To succeed Olmert, Israel's Mofaz opts for macho politics
But the ruling Kadima Party, which votes on a new leader Wednesday, may not buy into the former army chief's security policy.
Mevaseret Zion, Israel
Shaul Mofaz borrowed a paratrooper battle motto for his Kadima primary campaign to succeed Ehud Olmert as party leader and possibly prime minister: "After me!" The slogan is apt for a famed commando officer who kept his cool when trapped behind Syrian lines during the 1973 Arab-Israeli war.Skip to next paragraph
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As voters go to the polls Wednesday, Mr. Mofaz is hoping that his hawkish reputation and experience as army chief and defense minister responsible for quashing the Palestinian uprising will appeal to voters. He hopes to garner support from Israelis jittery about leaving threats from Iran and Gaza to untested politicians.
Currently, his rival, Foreign Minister Tzippi Livni, has a double-digit lead in the polls. If Mofaz is able to overcome that, his supporters and critics expect him to align the centrist Kadima with the right-wing security hard-liners of the opposition Likud Party.
"There are enemies that want to destroy us," he said at a meeting of party supporters in this Jerusalem suburb last week. "We need strong leadership to lead Israel to safe waters. Give your vote to the one who you believe has the courage to make decisions and the ability to carry them out."
Mofaz's campaign is predicated on replicating the classic comeback of the Israeli soldier-politician. In 2007, Defense Minister Ehud Barak, another ex-chief of staff and former prime minister, performed a similar feat. He reclaimed the Labor Party leadership from a former trade union leader blamed for botching the 2006 Lebanon War.
Unlike Mr. Barak, Mofaz champions the rhetoric of the Israeli right. The Jewish state, he told his Jerusalem audience, is threatened by Islamic militants in Gaza and Lebanon. He declared the division of Jerusalem to be an impossible compromise. He also argued that giving up the Golan Heights in negotiations with Syria would be perceived as an invitation to Iran to the banks of the Sea of Galilee.
Mofaz has a reputation for saber rattling. When the Israeli army surrounded the compound of Palestinian leader Yasser Arafat at the height of the second Intifada, he publicly urged then Prime Minister Ariel Sharon to assassinate him. In recent months, his threat of a preemptive attack on Iran's nuclear program bumped up oil prices. Ignoring surveys, he predicted this past week that he would win the primary election with 43.7 percent of the vote.
But Mofaz's message has not resonated with Israelis, according to opinion polls that suggest he would fare worse than Ms. Livni in a general election against Likud's Benjamin Netanyahu and Barak.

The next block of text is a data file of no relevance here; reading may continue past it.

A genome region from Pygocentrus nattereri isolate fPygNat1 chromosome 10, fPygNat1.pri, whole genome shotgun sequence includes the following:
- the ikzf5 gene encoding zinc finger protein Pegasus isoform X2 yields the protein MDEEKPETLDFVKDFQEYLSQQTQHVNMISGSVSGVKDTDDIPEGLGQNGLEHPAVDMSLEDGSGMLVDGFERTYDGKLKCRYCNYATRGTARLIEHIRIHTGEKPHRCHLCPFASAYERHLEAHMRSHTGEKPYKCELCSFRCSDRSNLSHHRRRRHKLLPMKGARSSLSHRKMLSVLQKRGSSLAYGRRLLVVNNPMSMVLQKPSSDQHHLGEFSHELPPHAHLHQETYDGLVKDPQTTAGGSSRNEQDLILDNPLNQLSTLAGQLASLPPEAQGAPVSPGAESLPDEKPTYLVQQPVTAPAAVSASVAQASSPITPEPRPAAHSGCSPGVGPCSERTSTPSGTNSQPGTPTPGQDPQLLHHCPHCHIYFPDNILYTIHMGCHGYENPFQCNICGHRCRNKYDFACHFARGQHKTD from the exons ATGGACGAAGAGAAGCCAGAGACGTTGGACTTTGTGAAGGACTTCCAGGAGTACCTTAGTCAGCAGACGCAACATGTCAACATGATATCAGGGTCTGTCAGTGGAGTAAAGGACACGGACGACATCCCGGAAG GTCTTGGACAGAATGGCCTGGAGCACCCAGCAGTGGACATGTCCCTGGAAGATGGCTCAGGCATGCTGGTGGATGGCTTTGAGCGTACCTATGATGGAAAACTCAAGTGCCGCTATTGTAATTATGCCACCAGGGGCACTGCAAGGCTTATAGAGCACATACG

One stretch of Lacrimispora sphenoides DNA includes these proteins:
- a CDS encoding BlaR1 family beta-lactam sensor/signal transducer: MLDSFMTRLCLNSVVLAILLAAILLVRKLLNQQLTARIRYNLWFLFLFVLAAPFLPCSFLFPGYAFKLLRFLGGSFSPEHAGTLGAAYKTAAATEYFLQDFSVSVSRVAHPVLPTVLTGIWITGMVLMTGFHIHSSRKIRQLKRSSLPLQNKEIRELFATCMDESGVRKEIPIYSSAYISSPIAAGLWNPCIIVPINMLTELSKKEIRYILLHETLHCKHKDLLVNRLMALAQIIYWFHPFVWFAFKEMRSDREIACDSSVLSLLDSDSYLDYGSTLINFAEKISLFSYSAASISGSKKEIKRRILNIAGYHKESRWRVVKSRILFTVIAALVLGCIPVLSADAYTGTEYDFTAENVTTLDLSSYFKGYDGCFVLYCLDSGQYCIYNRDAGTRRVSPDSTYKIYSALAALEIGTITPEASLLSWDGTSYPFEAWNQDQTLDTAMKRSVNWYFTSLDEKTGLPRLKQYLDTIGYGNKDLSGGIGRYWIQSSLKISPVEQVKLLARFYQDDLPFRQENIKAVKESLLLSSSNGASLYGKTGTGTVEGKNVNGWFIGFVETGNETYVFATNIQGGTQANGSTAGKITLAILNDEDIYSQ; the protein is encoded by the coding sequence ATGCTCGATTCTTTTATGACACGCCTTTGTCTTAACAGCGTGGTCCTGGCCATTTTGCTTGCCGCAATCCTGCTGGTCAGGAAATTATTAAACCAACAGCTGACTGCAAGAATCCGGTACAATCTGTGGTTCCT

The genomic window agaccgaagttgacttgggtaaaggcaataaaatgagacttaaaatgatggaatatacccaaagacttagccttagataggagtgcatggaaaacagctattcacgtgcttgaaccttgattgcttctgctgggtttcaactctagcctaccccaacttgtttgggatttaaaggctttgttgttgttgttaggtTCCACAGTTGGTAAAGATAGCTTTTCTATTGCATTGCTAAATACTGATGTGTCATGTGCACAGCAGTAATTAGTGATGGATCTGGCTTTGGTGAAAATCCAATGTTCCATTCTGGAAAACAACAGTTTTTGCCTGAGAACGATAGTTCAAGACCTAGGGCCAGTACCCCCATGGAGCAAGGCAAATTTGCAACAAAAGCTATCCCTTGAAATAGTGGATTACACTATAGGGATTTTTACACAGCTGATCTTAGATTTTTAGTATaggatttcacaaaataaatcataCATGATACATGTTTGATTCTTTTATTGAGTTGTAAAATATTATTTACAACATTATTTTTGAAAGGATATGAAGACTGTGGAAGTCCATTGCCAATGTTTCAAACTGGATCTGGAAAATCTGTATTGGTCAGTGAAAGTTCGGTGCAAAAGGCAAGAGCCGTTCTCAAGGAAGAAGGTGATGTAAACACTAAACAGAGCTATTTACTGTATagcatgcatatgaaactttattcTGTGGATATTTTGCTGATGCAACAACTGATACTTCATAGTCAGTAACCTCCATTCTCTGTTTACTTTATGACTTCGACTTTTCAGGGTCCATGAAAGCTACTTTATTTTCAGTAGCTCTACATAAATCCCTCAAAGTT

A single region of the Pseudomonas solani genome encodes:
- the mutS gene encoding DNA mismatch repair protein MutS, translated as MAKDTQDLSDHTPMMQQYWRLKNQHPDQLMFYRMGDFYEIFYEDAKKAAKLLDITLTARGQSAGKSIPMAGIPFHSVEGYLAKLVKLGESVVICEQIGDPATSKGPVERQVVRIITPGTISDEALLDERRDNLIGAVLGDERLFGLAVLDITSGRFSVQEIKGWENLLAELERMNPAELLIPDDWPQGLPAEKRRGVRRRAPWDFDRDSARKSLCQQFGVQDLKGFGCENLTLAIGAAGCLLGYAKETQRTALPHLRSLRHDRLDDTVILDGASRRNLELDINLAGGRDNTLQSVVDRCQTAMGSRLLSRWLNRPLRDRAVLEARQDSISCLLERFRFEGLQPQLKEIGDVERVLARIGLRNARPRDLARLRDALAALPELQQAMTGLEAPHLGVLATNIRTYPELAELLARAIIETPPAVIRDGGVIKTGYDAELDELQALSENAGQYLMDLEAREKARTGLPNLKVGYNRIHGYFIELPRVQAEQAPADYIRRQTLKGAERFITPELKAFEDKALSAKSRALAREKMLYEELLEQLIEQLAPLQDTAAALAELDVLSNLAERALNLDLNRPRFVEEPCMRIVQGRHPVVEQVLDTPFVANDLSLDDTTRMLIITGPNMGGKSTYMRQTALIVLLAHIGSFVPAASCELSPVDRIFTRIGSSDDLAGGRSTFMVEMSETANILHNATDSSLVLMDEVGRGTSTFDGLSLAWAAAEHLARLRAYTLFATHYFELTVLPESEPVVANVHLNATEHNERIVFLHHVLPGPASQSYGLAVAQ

"He's using old politics and running an old-style campaign by frightening voters [and saying] that only he can handle the security problem," says Yaron Ezrahi, a professor of political science at Hebrew University. "This is a kind of politics that already failed in Israel. The Israeli public is tired of former military men. It reflects a fatigue from the macho leadership of former generals for so many years." Dr. Ezrahi added that Mofaz's personal style is significantly more restrained than his political posturing.
Military experts also suggest that the plain-spoken, transportation minister has made a career of being underestimated. Ron Ben Yishai, the military commentator of the Israeli daily Yediot Ahronot, says, "When you have to run an organization properly, [Mofaz] knows how to do it, and he knows how to motivate people to do it. His leadership is quiet leadership."
Still, Livni, who would be the first woman since Golda Meir with a chance of becoming prime minister, has stirred more interest. And while Mofaz is expected to reach out to religious and right-wing parties, Livni is expected to look toward the other end of the political spectrum. If the new party leader fails to build a coalition, it will force a general election.
Created as a Likud breakaway after Mr. Sharon was rejected for the 2005 Gaza pullout, Kadima aimed to appeal to those disillusioned with Israeli left's "peace now" ideology and the right's ideology of Greater Israel. Mofaz can take comfort in the fact that Israeli primary polls have a volatile track record. With the support of unionists and local party activists, he has a strong get-out-the-vote operation, which could be the deciding factor.